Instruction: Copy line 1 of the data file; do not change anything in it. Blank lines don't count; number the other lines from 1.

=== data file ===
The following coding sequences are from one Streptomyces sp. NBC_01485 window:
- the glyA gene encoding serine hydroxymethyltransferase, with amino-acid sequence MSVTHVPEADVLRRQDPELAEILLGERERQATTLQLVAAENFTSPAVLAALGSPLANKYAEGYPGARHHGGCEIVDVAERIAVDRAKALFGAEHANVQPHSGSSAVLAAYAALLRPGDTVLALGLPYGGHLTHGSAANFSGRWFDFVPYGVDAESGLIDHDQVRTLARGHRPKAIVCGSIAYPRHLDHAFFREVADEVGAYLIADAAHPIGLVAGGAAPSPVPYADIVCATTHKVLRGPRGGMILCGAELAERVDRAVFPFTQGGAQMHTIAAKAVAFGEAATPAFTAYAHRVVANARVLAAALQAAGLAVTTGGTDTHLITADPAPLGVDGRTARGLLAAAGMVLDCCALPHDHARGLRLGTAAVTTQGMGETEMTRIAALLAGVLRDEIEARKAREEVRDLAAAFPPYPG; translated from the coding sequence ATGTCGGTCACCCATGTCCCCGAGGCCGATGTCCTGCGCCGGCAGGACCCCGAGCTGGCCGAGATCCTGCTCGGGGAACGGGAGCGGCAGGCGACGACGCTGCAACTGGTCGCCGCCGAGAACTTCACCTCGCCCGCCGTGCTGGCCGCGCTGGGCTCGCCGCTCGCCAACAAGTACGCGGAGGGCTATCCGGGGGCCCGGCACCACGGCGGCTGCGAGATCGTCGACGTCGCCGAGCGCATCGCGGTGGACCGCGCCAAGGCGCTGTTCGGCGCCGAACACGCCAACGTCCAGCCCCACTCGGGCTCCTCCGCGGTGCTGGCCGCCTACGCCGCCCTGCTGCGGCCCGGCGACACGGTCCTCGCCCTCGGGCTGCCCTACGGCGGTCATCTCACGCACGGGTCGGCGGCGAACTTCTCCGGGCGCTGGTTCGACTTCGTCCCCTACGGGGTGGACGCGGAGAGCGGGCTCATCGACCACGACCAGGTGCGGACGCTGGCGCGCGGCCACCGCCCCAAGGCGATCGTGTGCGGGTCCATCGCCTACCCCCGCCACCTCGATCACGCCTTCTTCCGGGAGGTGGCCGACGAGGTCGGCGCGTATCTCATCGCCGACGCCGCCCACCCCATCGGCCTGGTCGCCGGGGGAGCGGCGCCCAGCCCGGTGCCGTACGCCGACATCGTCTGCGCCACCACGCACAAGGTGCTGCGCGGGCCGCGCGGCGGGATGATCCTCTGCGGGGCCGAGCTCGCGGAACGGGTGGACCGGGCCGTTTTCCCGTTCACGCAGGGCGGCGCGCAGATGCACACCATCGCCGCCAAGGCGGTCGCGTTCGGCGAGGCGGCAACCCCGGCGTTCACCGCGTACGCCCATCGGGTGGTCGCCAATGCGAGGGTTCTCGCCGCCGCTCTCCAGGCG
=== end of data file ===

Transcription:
The following coding sequences are from one Streptomyces sp. NBC_01485 window: